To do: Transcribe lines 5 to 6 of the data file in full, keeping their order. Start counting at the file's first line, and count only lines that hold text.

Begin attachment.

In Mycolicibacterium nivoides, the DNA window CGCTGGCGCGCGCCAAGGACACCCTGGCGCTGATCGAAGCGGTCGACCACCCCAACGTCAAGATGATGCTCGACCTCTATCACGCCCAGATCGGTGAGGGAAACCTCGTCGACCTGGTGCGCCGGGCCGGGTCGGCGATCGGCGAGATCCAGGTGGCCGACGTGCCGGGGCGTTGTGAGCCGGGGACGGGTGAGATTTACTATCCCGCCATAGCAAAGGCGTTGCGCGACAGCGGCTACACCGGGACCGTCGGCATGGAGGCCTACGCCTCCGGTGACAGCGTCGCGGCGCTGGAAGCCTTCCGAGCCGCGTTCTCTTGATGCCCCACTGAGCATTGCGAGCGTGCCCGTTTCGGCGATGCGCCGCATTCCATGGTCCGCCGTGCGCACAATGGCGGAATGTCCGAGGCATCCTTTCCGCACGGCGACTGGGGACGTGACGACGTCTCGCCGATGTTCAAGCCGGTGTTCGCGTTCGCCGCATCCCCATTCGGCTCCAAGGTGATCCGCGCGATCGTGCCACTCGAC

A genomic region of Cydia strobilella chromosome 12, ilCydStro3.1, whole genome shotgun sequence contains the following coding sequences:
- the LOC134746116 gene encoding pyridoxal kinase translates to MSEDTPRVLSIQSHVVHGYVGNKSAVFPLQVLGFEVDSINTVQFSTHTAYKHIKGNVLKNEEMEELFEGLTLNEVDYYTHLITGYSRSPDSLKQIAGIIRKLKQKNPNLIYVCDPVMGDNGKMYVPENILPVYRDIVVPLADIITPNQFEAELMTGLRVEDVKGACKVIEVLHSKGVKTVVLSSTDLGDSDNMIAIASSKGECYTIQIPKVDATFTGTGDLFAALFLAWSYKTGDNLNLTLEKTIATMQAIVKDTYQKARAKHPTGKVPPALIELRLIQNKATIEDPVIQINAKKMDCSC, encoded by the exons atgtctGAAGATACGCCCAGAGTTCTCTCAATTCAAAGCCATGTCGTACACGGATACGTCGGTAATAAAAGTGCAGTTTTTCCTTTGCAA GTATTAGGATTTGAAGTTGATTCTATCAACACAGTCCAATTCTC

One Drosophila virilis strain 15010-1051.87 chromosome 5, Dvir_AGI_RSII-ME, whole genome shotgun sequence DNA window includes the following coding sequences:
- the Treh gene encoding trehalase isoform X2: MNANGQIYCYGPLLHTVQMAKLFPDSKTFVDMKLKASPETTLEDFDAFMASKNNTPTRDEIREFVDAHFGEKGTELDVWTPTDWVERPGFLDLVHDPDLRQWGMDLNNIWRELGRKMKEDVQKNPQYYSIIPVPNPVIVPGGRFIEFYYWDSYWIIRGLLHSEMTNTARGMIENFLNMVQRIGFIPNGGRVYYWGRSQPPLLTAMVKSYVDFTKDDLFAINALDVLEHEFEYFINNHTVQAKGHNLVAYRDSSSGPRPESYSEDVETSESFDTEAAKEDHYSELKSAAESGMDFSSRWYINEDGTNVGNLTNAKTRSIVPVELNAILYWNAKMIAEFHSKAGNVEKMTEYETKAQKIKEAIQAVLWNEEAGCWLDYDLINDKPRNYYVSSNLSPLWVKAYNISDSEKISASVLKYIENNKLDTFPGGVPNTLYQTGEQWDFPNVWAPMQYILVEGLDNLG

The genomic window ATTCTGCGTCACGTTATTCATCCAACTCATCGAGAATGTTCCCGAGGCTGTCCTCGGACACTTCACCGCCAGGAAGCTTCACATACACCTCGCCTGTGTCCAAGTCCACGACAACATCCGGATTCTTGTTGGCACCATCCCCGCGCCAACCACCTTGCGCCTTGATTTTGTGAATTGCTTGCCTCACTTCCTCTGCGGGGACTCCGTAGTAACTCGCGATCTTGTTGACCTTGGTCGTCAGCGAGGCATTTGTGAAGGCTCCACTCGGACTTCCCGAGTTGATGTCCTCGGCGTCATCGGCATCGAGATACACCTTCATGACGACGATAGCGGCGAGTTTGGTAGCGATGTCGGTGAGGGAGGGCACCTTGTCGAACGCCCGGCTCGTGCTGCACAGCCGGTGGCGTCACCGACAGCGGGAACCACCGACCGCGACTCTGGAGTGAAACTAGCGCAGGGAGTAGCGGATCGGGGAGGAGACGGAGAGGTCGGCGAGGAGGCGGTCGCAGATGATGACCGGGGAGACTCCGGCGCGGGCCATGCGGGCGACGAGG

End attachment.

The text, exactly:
- the Treh gene encoding trehalase isoform X2: MNANGQIYCYGPLLHTVQMAKLFPDSKTFVDMKLKASPETTLEDFDAFMASKNNTPTRDEIREFVDAHFGEKGTELDVWTPTDWVERPGFLDLVHDPDLRQWGMDLNNIWRELGRKMKEDVQKNPQYYSIIPVPNPVIVPGGRFIEFYYWDSYWIIRGLLHSEMTNTARGMIENFLNMVQRIGFIPNGGRVYYWGRSQPPLLTAMVKSYVDFTKDDLFAINALDVLEHEFEYFINNHTVQAKGHNLVAYRDSSSGPRPESYSEDVETSESFDTEAAKEDHYSELKSAAESGMDFSSRWYINEDGTNVGNLTNAKTRSIVPVELNAILYWNAKMIAEFHSKAGNVEKMTEYETKAQKIKEAIQAVLWNEEAGCWLDYDLINDKPRNYYVSSNLSPLWVKAYNISDSEKISASVLKYIENNKLDTFPGGVPNTLYQTGEQWDFPNVWAPMQYILVEGLDNLG

The genomic window ATTCTGCGTCACGTTATTCATCCAACTCATCGAGAATGTTCCCGAGGCTGTCCTCGGACACTTCACCGCCAGGAAGCTTCACATACACCTCGCCTGTGTCCAAGTCCACGACAACATCCGGATTCTTGTTGGCACCATCCCCGCGCCAACCACCTTGCGCCTTGATTTTGTGAATTGCTTGCCTCACTTCCTCTGCGGGGACTCCGTAGTAACTCGCGATCTTGTTGACCTTGGTCGTCAGCGAGGCATTTGTGAAGGCTCCACTCGGACTTCCCGAGTTGATGTCCTCGGCGTCATCGGCATCGAGATACACCTTCATGACGACGATAGCGGCGAGTTTGGTAGCGATGTCGGTGAGGGAGGGCACCTTGTCGAACGCCCGGCTCGTGCTGCACAGCCGGTGGCGTCACCGACAGCGGGAACCACCGACCGCGACTCTGGAGTGAAACTAGCGCAGGGAGTAGCGGATCGGGGAGGAGACGGAGAGGTCGGCGAGGAGGCGGTCGCAGATGATGACCGGGGAGACTCCGGCGCGGGCCATGCGGGCGACGAGG